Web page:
First, let me catch you up to date.
Day 5: Laundry, hung out at the campground.
Day 6: Trip to Song of the Wood to purchase a hammered dulcimer, which was expected in the mail to them. But alas, the wrong model of hammered dulcimer had been shipped so we have to make a return trip to to Song of the Wood next week, when the model we want will hopefully be in. On the upside, while we were in the shop we met this year’s Hammered Dulcimer Champion, Joshua Messick. He played for us and, as would be expected of a national champion, he’s fantastic. Check out the video on his website. He was very kind and gave us some good advice and encouragement.
Day 7 (that’s today!): Today is Pirate Day at the KOA and also the beginning of 4th of July week, in case you have not been keeping track of how quickly your summer is flying by you. The KOA is filled to the brim with all sorts of people, some of whom do not have tattoos, but those are pretty much the seniors. I am in the un-tattoed-younger-than-60 minority here at the KOA this weekend.
We ate breakfast this morning at the pavilion so someone else could clean up the pan in which the burned pancakes are stuck to the bottom. We had biscuits and gravy, french toast, pancakes and bacon. We were so fortified by our breakfasts that we decided to take on the metropolis of Old Fort, NC today. Old Fort has one primary claim to fame: Andrews Geyser. The problem, of course, was that I needed to fill up the entire day, so I hopped online and found a few other points of interest to entertain us in Old Fort.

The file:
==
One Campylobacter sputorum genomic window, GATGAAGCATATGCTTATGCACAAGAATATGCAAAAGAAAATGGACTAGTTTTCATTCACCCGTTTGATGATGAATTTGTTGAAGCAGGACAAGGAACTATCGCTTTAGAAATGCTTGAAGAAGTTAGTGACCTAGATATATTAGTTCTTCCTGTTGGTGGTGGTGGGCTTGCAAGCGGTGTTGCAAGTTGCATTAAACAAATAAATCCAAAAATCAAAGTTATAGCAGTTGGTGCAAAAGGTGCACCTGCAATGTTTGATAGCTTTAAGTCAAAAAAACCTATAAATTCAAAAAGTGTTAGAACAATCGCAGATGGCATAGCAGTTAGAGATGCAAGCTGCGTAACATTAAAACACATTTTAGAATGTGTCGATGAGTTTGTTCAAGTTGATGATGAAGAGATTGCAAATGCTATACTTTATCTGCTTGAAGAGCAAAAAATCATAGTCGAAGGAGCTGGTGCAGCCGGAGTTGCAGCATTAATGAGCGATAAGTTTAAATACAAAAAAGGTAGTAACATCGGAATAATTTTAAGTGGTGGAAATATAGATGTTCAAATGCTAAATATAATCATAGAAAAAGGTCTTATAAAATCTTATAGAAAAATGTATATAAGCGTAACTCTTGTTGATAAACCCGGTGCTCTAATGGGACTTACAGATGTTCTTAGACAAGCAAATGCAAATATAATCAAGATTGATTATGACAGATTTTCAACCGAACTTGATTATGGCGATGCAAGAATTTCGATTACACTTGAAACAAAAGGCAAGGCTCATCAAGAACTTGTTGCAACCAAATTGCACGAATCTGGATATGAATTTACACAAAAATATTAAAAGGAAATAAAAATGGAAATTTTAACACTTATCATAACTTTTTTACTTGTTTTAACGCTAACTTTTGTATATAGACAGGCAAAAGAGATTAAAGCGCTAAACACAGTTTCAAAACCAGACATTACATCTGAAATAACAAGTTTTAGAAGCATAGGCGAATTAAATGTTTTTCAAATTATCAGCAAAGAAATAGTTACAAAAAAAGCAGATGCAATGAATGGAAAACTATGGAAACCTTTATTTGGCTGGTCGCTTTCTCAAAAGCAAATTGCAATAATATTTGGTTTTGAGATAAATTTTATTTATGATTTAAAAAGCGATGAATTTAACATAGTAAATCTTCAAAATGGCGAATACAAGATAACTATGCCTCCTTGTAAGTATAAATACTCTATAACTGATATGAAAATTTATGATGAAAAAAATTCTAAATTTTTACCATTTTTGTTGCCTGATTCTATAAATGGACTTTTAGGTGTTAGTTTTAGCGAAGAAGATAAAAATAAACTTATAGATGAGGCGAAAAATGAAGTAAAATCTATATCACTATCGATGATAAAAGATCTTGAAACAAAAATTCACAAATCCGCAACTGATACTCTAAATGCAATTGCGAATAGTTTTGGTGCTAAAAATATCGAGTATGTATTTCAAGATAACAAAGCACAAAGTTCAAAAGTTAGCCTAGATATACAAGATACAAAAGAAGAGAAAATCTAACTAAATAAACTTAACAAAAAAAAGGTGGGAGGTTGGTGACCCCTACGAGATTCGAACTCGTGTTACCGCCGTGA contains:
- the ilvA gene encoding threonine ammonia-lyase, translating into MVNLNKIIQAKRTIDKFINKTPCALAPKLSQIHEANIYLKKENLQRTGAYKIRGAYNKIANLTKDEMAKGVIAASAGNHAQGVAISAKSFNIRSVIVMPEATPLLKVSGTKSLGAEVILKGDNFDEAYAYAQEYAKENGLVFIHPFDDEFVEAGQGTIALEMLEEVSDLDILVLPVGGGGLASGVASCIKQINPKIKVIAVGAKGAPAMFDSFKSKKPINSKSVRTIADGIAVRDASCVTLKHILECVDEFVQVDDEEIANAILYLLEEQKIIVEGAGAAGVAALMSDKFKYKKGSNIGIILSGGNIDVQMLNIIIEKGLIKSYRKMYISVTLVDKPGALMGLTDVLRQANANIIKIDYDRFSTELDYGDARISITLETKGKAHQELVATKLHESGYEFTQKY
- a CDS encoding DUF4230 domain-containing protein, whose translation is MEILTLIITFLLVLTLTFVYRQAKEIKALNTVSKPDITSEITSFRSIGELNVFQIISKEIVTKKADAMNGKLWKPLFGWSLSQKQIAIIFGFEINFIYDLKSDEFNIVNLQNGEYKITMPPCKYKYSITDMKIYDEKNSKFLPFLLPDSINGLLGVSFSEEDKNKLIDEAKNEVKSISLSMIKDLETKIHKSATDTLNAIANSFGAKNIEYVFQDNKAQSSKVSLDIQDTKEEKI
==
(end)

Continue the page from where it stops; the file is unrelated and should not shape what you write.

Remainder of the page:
Our first stop in Old Fort was the Railroad Museum:
Not much in the museum, really, but it was enough to satisfy the boys.
The lady manning the museum was kind enough to point us in the direction of a new Old Fort attraction — Davidson’s Fort. I asked her if they were always open and she replied that no, they weren’t really open, but there was generally someone out there working on Saturdays, so we should drive out anyway.
I’m pretty sure that tonight around the campfire, when I ask the boys what their “high” and “low” was for the day, they will both answer that it was visiting Davidson’s Fort, but not because of what we saw there — rather, who we met.
As we pulled into the completely empty field that served as the parking lot for the fort, we saw that the gates were open, but as we were the only car there, we assumed we were alone. On making our way up to the gates, however, an older man and his chocolate labrador pulled up in a truck and spoke to us. They were Mark (the man) and Wallace (the dog). Mark invited us in and told us some of the history of the fort, which is basically a re-creation of the fort built by the Davidson brothers in 1776 to protect the settlers in the area from attacks by the Cherokee indians. The remains of the original fort were washed away in the 1916 Flood. Now, to hear the Cherokees tell it at Oconaluftee Indian Village, where we visited earlier in the week, the Cherokees never attacked white settlers, they only defended themselves. It was extremely educational for the boys to hear both sides of that history this week. We may have to unpack that a little around the campfire tonight.
But I digress with all this history.